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St. Thomas Aquinas and the 5 Ways to prove God's existence

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Jen Bleiler

on 5 December 2017

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Transcript of St. Thomas Aquinas and the 5 Ways to prove God's existence

St. Thomas Aquinas and the 5 ways to prove God's existence
Summa Theologica

Aquinas's 5 Proofs for God's existence
Here is a brief video that will explain the philosophy and theology of Aquinas.
1. Argument from Motion

1. Our senses prove that some things are in motion.

2.Things move when potential motion becomes actual motion.

3.Only an actual motion can convert a potential motion into an actual motion.

4.Nothing can be at once in both actuality and potentiality in the same respect (i.e., if both actual and potential, it is actual in one respect and potential in another).

5.Therefore nothing can move itself.

6.Therefore each thing in motion is moved by something else.

7.The sequence of motion cannot extend ad infinitum.

8.Therefore it is necessary to arrive at a first mover, put in motion by no other; and this everyone understands to be God.

2. Argument from efficient causes

1. We perceive a series of efficient causes of things in the world.

2.Nothing exists prior to itself.

3.Therefore nothing is the efficient cause of itself.

4.If a previous efficient cause does not exist, neither does the thing that results.

5.Therefore if the first thing in a series does not exist, nothing in the series exists.

6.The series of efficient causes cannot extend ad infinitum into the past, for then there would be no things existing now.

7.Therefore it is necessary to admit a first efficient cause, to which
everyone gives the name of God.

3. Argument from possibility and necessity

1. We find in nature things that are possible to be and not to be, that come into being and go out of being i.e., contingent beings.

2.Assume that every being is a contingent being.

3.For each contingent being, there is a time it does not exist.

4.Therefore it is impossible for these always to exist.

5.Therefore there could have been a time when no things existed.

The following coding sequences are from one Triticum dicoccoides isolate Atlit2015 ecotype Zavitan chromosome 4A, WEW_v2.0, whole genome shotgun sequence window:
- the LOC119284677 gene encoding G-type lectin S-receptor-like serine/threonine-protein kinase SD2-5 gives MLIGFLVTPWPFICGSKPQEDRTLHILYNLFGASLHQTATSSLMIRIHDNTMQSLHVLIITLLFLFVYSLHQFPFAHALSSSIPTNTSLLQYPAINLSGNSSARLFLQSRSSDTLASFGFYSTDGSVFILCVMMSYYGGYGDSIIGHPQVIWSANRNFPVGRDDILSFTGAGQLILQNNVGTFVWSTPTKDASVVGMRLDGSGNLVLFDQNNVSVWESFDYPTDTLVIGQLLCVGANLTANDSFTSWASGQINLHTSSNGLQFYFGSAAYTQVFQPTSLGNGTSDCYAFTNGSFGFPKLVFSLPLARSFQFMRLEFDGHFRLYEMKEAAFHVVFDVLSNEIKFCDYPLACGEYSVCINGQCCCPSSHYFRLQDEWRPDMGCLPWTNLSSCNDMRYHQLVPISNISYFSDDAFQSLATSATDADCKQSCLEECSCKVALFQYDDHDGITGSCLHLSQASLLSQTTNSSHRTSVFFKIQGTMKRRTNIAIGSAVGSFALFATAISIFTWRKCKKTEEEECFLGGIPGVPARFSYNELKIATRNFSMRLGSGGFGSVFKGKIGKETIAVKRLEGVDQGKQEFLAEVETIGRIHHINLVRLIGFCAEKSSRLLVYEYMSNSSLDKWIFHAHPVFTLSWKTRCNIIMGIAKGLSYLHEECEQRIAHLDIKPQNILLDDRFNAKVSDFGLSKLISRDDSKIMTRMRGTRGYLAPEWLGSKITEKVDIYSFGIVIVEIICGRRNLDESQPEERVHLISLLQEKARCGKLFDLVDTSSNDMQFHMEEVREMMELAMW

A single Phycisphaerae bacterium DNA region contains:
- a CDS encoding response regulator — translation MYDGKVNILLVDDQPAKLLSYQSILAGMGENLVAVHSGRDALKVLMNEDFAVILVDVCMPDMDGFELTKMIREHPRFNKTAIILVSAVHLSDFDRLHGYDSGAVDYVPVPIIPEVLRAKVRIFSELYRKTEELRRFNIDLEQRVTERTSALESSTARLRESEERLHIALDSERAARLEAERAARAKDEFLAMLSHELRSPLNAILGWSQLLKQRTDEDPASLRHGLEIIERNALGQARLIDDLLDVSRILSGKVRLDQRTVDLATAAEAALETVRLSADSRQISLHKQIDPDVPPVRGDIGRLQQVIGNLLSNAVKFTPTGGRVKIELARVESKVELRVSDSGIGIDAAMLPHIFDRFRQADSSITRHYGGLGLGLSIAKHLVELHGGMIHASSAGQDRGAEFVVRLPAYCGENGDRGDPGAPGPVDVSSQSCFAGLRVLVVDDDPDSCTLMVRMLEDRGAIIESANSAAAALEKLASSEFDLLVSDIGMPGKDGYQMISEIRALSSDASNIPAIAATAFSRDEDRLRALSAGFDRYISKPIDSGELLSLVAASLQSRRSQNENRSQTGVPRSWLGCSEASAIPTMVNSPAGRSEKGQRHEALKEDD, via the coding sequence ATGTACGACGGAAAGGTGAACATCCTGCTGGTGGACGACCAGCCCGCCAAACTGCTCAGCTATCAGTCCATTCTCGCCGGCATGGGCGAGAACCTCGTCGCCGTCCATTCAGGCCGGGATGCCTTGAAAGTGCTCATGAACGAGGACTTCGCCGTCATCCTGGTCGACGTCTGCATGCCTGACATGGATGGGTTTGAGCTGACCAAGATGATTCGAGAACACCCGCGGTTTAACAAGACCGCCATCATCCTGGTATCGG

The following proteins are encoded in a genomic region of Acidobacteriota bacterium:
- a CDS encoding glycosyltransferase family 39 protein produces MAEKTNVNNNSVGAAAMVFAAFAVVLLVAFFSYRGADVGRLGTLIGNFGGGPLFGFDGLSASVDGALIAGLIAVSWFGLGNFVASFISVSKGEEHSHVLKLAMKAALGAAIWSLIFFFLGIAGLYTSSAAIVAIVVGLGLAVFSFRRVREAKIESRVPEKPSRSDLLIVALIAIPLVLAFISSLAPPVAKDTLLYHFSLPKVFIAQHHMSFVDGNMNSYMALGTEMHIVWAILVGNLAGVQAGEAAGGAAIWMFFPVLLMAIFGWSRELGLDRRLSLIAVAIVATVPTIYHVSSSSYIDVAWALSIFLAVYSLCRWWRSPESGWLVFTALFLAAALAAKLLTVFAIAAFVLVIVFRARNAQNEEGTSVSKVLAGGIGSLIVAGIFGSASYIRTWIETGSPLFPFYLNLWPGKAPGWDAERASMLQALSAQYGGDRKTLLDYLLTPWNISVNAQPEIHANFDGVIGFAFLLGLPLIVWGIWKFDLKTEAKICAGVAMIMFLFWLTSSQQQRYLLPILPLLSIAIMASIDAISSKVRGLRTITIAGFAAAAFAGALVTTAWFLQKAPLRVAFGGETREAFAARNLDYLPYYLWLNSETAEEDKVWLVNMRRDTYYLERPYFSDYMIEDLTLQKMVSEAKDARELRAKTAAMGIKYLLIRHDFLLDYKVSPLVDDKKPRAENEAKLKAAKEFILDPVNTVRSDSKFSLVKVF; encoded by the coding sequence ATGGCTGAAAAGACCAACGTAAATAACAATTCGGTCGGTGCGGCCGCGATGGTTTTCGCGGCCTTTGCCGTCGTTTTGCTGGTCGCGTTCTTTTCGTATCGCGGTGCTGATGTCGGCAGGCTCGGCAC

6.Therefore at that time there would have been nothing to bring the currently existing contingent beings into existence.

7.Therefore, nothing would be in existence now.

8.We have reached an absurd result from assuming that every being is a contingent being.

9.Therefore not every being is a contingent being.

10.Therefore some being exists of its own necessity, and does not receive its existence from another being, but rather causes them.
This all men speak of as God.

4. Argument from the Gradation of Being

1. There is a gradation to be found in things: some are better or worse than others.

2.Predications of degree require reference to the “uttermost” case (e.g., a thing is said to be hotter according as it more nearly resembles that which is hottest).

3.The maximum in any genus is the cause of all in that genus.

4.Therefore there must also be something which is to all beings the cause of their being, goodness, and every other perfection; and this we call God.

5. Argument from Design
1. We see that natural bodies work toward some goal, and do not do so by chance.

2. Most natural things lack knowledge

3. But as an arrow reaches his target because it is directed by an archer, what lacks intelligence achieves goals by being directed by some intelligence.

4. Therefore some intelligent being exists whom by whom all natural things are directed to their end; and this being we call God.
By Jennifer Bleiler
Credit to Theodore Gracyk

Ideas to Consider
The study of the nature of God and religious truth; rational inquiry into religious questions.

The study of the nature, causes, or principles of reality, knowledge, or values, based on logical reasoning.

Can the two effectively be combined?

Can/should philosophy aid theology?

Can/should theology aid philosophy?
Full transcript